As you may know I wrote my master’s thesis about lexical influence of Iranian languages on Lezgi. One of Iranian loanwords in Lezgi, гада [gada] ‘a boy; a young man’ starts to look interesting when you compare it with Persian گدا [gada] ‘a beggar’.
On the surface, such a shift of meaning doesn’t seem very likely. And then, why would a language borrow such a basic word as ‘a boy’?
But, in my opinion, there might be quite likely explanation for this. گدا (beggar) in Persian was a word commonly used in reference to young adepts of Sufi tariqats, as a way to teach them humility.
Now, Sufism’s huge popularity among the mountain peoples of central and eastern Caucasus (Lezgis among them) meant that at certain times virtually all young men were Sufi disciples.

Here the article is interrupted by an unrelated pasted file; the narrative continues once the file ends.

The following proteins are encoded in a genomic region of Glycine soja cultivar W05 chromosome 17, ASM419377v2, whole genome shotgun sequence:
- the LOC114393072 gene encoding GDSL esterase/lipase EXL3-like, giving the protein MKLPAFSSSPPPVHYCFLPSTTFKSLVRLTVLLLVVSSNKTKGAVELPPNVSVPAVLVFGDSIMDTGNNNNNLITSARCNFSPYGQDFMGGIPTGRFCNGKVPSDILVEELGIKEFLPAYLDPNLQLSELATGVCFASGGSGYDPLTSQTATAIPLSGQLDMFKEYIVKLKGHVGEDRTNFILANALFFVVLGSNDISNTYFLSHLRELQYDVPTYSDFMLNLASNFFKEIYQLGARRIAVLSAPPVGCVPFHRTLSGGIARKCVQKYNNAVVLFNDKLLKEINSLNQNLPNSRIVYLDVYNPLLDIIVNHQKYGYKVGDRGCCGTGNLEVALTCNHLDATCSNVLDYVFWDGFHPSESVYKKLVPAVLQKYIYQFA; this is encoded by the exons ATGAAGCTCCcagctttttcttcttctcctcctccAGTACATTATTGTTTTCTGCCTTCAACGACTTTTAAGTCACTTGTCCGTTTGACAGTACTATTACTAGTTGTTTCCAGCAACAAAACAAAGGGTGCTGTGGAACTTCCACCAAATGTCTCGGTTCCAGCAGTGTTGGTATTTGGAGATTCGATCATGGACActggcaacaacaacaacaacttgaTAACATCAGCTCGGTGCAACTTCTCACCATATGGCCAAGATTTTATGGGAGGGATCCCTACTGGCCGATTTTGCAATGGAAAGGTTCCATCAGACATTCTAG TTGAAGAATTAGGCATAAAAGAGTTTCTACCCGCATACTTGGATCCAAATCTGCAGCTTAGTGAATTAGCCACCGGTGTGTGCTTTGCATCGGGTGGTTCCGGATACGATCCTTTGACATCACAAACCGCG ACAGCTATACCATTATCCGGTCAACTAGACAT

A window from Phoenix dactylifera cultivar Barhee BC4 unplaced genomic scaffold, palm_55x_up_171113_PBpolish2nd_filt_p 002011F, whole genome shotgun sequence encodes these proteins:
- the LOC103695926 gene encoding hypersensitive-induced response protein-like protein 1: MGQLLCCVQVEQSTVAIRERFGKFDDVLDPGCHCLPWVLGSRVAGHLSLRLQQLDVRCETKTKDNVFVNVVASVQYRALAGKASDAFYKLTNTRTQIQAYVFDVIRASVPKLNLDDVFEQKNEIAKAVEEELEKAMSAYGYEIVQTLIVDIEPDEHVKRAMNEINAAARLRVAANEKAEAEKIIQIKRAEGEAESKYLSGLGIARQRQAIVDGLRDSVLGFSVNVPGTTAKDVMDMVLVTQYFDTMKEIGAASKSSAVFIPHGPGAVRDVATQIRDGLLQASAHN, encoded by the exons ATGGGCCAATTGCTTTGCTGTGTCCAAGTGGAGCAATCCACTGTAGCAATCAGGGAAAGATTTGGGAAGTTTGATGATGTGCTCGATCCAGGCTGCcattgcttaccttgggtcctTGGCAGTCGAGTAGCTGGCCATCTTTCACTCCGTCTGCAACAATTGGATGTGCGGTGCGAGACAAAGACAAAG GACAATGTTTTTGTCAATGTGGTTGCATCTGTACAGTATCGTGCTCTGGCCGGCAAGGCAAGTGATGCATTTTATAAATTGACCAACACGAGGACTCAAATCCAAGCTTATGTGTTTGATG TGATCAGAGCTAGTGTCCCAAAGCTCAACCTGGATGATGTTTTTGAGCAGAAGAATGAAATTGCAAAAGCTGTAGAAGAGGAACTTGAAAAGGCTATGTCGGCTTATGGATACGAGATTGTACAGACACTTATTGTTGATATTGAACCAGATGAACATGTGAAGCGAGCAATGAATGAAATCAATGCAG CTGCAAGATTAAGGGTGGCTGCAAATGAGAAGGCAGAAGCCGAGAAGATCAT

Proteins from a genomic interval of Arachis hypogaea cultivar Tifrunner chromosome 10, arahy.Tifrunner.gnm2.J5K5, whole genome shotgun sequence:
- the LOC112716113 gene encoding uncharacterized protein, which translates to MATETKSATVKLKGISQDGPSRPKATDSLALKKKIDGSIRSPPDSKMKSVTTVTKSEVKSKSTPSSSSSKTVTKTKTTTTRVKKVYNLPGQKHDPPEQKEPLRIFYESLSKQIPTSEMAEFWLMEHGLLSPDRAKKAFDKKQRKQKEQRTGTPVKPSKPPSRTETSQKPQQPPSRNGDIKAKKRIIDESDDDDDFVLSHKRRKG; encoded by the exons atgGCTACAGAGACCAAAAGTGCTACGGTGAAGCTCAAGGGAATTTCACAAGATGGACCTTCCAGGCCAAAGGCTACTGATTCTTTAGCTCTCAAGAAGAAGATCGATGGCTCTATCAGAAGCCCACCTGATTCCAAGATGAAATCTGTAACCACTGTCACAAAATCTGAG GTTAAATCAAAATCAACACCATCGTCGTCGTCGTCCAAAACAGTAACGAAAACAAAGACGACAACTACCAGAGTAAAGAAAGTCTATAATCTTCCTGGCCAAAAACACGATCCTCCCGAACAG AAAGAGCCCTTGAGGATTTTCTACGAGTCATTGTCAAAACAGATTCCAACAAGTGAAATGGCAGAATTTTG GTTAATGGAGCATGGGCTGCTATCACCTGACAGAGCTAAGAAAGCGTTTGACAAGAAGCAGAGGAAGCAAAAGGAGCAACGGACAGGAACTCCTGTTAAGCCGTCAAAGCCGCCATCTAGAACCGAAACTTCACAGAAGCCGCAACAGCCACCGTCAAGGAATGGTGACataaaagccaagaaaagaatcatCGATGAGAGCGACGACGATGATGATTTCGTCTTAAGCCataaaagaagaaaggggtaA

So the word гада [gada] may have been used first to mean ‘young sufi disciple’ and then since almost all young men were disciples it came to mean ‘a boy; a young man’.
Additional angle: apparently in Tati Persian (spoken in Azerbaijan and Daghestan by descendants of Iranian colonists from ages ago) gada means ‘boy’, too.